OIC urges Taliban to release Korean hostages
* Taliban kill another hostage, negotiator says release talks have stalled
The Organisation of the Islamic Conference called on Monday for the
"immediate" release of the South Korean hostages captured by the
Taliban in Afghanistan, as a second captive was reported killed.
a statement, the 57-member OIC said "kidnapping and hostage-taking of
innocent civilians are serious crimes against humanity and therefore
run counter to the tenets of Islam and its noble values".
appealed "to those who are holding the hostages to end this un-Islamic
practice," while expressing its "solidarity with the Afghan government
on this unfortunate crisis".
The Taliban militia said it shot
dead a second hostage late Monday after its deadlines expired for the
government to meet their demand. "We set several deadlines and the
Afghan government did not pay attention to our them," spokesman Yousuf
Ahmadi told AFP. "Finally tonight at 8.30pm, we killed one of the
Koreans named Sung Sin with AK-47 gunshots." He said the hostage's body
had been dumped in the Qarabagh district of Ghazni.
Mahmood Gailani, one of the leading members of a government appointed
team negotiating the release of 22 kidnapped South Koreans, told AFP
that, "The negotiations are stuck."
Meanwhile, Al-Jazeera ran
footage of a group of people it said were the South Korean hostages
held by the Taliban. The footage was silent and lasted less than a
minute. It showed Asian-looking women seated with their heads covered
in headscarves and appearing weakened. Also on Monday, Taliban
militants attacked a convoy of logistics materials intended for
international troops in southern Afghanistan and killed 13 Afghan
guards from a private security group, police said.
was on its way from Kabul to a military base in Kandahar when it was
attacked late Sunday, a highway police chief said. "Thirteen guards of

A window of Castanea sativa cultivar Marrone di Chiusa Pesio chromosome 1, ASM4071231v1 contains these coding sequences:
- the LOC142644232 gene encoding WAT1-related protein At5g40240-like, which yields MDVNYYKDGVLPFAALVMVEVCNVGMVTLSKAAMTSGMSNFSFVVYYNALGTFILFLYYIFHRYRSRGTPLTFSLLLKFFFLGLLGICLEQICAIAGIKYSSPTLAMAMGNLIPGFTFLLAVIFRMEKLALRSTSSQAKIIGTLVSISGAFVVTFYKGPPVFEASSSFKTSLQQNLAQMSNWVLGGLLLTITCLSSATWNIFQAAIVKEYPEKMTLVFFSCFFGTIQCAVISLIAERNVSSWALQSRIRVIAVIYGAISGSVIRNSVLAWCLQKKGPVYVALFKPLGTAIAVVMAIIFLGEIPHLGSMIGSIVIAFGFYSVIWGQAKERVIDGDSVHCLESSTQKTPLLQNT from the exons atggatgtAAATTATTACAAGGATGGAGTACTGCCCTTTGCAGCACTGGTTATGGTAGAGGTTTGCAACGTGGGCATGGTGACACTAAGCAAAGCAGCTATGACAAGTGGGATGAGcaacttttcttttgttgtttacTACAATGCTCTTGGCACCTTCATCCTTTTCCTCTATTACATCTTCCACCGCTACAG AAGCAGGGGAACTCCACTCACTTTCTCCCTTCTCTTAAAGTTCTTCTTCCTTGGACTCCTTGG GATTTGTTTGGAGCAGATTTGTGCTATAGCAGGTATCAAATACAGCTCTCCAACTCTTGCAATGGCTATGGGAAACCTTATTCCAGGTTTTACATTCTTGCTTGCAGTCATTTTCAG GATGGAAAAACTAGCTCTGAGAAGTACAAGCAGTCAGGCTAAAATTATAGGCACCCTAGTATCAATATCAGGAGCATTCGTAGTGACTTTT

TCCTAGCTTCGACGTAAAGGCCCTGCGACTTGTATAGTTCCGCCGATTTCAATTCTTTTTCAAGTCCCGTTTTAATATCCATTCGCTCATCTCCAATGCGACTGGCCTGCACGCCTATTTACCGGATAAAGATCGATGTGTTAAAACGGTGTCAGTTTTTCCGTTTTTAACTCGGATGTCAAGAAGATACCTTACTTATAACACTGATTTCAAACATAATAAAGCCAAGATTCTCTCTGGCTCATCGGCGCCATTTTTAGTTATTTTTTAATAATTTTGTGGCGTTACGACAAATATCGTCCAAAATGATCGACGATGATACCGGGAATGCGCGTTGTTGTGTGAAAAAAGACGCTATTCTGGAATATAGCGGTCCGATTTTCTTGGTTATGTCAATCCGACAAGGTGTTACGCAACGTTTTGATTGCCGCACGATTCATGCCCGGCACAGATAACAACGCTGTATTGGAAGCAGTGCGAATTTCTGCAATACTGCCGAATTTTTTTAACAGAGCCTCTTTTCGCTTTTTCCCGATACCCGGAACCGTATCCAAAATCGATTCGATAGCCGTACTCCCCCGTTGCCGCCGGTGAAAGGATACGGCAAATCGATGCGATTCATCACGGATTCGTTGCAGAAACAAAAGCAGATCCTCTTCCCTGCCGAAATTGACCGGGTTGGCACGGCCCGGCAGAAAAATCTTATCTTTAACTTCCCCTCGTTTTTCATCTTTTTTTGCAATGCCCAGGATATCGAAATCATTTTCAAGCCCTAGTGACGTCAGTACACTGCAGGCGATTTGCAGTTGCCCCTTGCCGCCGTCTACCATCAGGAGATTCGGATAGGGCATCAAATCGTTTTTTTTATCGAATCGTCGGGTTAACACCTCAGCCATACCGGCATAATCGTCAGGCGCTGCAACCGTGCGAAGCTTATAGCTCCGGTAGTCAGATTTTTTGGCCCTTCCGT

the convoy were killed and eight were wounded," said Ghulam Jailani,
highway police chief for Zabul province where the convoy was ambushed.
He said the material was destined for the US military but this was not
confirmed. He said five militants were also killed and two wounded. The
interior ministry in Kabul confirmed the attack but said 10 men from
the private Afghan security company that had been guarding the convoy
were killed and three wounded.
Japan's main opposition party
said it is against extending Japan's mission in support of US-led
troops in Afghanistan. The Japanese navy has provided fuel for
coalition warships in the Indian Ocean since November 2001 under a
special anti-terrorism law, which has been extended four times, most
recently on May 1. Meanwhile, a four-man Afghan health team went
missing in southern Afghanistan and was feared kidnapped, their
organisation said. The doctor, vaccinator, guard and driver went
missing at midday when they were returning to Kandahar after a mission,
a director of the Afghan Health Development Services said.
director, Abdul Kabir, said he had been told the group was stopped by
gunmen outside the city and were being held captive. He could not say
who might be responsible. The Taliban did not confirm they were